Another safeguard – the U.S. National Residue Program (NRP) for Meat, Poultry, and Egg Products – is administered by the U.S. Department of Agriculture’s (USDA) Food Safety and Inspection Service (FSIS). This inspection team samples animal products for all sorts of chemicals from antibiotics to pesticides. The overall results show that less than 1% of the samples violate the stated threshold of allowable levels. Comparing the violative list to the non-violative list (chemical being detected, but below threshold level) is disturbing and confusing in terms of food safety and hygiene issues.
Both lists are disproportionately filled with antimicrobial drugs. In 2017, the inspector-generated sampling program showed that the predominant violative residues were the antibiotics ceftiofur (27%) and penicillin (21%). On the non-violative side, penicillin came in at 12% with 88 samples detected as low-grade positive and ceftiofur was 4% with 32 samples. Two other antibiotics – tulathromycin and oxytetracycline – had non-violative listings of 182 and 141 detected samples, respectfully. The moral of the story is humans and pets are continuously ingesting antibiotics at some level through commercial meat, milk and poultry, which can lead to antibiotic resistance.
You might be thinking to yourself, “Oh good; I only buy antibiotic-free meat, milk and poultry.”
That’s great and definitely a good step forward. But, there is also the environmental consideration.
Like humans, animals do not fully metabolize antibiotics: 75–80% of tetracyclines, 60% of lincosamides, and 50–90% of macrolides are excreted unchanged. Agricultural waste is therefore expected to contain high levels of antibiotics; numerous studies have confirmed the presence of high levels of antibiotics in agricultural waste from a variety of animals.
You might be thinking to yourself, “Oh good; the U.S. government has containment laws and with the new limitation of antibiotics in feed animals.”
Yes and no; the waste from years ago still exists. Additionally, waste still gets into groundwater, rivers, soil and plants. The laws protecting humans and pets from agricultural waste in waterways have been weak and ineffective for years and are currently being dismantled by the Environmental Protection Agency (EPA) under the current administration.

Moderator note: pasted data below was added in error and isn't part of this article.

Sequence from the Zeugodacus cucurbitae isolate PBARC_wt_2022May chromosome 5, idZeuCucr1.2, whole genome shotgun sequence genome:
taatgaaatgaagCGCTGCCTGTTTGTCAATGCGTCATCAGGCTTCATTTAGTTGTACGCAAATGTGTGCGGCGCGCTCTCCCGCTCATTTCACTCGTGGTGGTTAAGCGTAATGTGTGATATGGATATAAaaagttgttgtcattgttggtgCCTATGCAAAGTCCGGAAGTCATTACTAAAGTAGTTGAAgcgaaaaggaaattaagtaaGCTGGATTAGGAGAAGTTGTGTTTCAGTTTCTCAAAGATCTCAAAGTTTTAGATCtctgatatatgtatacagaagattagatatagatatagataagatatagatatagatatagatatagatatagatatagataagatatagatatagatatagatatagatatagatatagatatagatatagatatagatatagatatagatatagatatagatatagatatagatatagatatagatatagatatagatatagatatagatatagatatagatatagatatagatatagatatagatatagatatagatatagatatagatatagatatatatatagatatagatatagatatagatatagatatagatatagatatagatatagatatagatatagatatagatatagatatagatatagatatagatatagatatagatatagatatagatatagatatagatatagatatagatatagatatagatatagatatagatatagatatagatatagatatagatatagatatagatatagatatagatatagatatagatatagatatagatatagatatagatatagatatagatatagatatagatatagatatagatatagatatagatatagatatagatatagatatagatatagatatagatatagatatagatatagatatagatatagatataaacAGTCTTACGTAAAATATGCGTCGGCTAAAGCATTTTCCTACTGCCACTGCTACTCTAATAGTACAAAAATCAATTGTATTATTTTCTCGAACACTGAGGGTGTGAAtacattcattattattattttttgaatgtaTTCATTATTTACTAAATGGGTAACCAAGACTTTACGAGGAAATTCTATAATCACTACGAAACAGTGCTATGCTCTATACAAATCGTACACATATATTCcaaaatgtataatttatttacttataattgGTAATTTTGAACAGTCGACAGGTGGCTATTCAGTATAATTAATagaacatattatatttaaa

Yes; some states do have additional laws to augment the federal laws. For instance, all of Wisconsin’s CAFOs are required to have Clean Water Act permits, but one activist from the state notes that water contamination from dairies is still a widespread and growing threat to public health throughout the country, and presumably elsewhere.
While this article has focused on antibiotic residue, antibiotic resistance must also be considered. Antibiotic resistance involves the transfer of antibiotic resistance genes from livestock to humans and companion animals. Numerous studies have shown that the bacteria in cattle, pigs and poultry are building up resistance to antibiotics. Additionally, other studies have also demonstrated the presence of antibiotic-resistant organisms and antimicrobial resistance genes in animal manure. The bacteria have mutated and become stronger to survive, so that the antibiotics in our arsenal may no longer be effective.
“2016 Summary Report on Antimicrobials Sold or Distributed for Use in Food-Producing Animals.” U.S. Food and Drug Administration, Dec. 2017, http://www.fda.gov/downloads/ForIndustry/UserFees/AnimalDrugUserFeeActADUFA/UCM588085.pdf.
McKenna, Maryn. “After Years of Debate, The FDA Finally Curtails Antibiotic Use in Livestock.” Newsweek, 18 Jan. 2017, http://www.newsweek.com/after-years-debate-fda-curtails-antibiotic-use-livestock-542428.
“Antimicrobial Resistance – Extralabel Use and Antimicrobials.” U.S. Food and Drug Administration,
“Antibiotic Resistance Threats in the United States, 2013.” 2013, http://www.cdc.gov/mmwr/volumes/67/wr/mm6713e1.htm.
“CVM Updates – FDA Announces Implementation of GFI #213, Outlines Continuing Efforts to Address Antimicrobial Resistance.” U S Food and Drug Administration, 17 Feb. 2017,
“United States National Residue Program for Meat, Poultry, and Egg Products FY 2017 Residue Samples Results.” U.S. Department of Agriculture, http://www.fsis.usda.gov/wps/wcm/connect/93ae550c-6fac-42cf-8c11-006748a4d817/2017-Red-Book.pdf?MOD=AJPERES.
Van Epps, Amanda, and Lee Blaney. “Antibiotic Residues in Animal Waste: Occurrence and Degradation in Conventional Agricultural Waste Management Practices.” Current Pollution Reports, vol. 2, no. 3, Sept. 2016, pp. 135–155,
Woodworth KR, Walters MS, Weiner LM, et al. “Containment of Novel Multidrug-Resistant Organisms and Resistance Mechanisms — United States, 2006–2017.” Vital Signs MMWR Morb Mortal Wkly Rep. 2018;67:396-401. DOI: http://dx.doi.org/10.15585/mmwr.mm6713e1.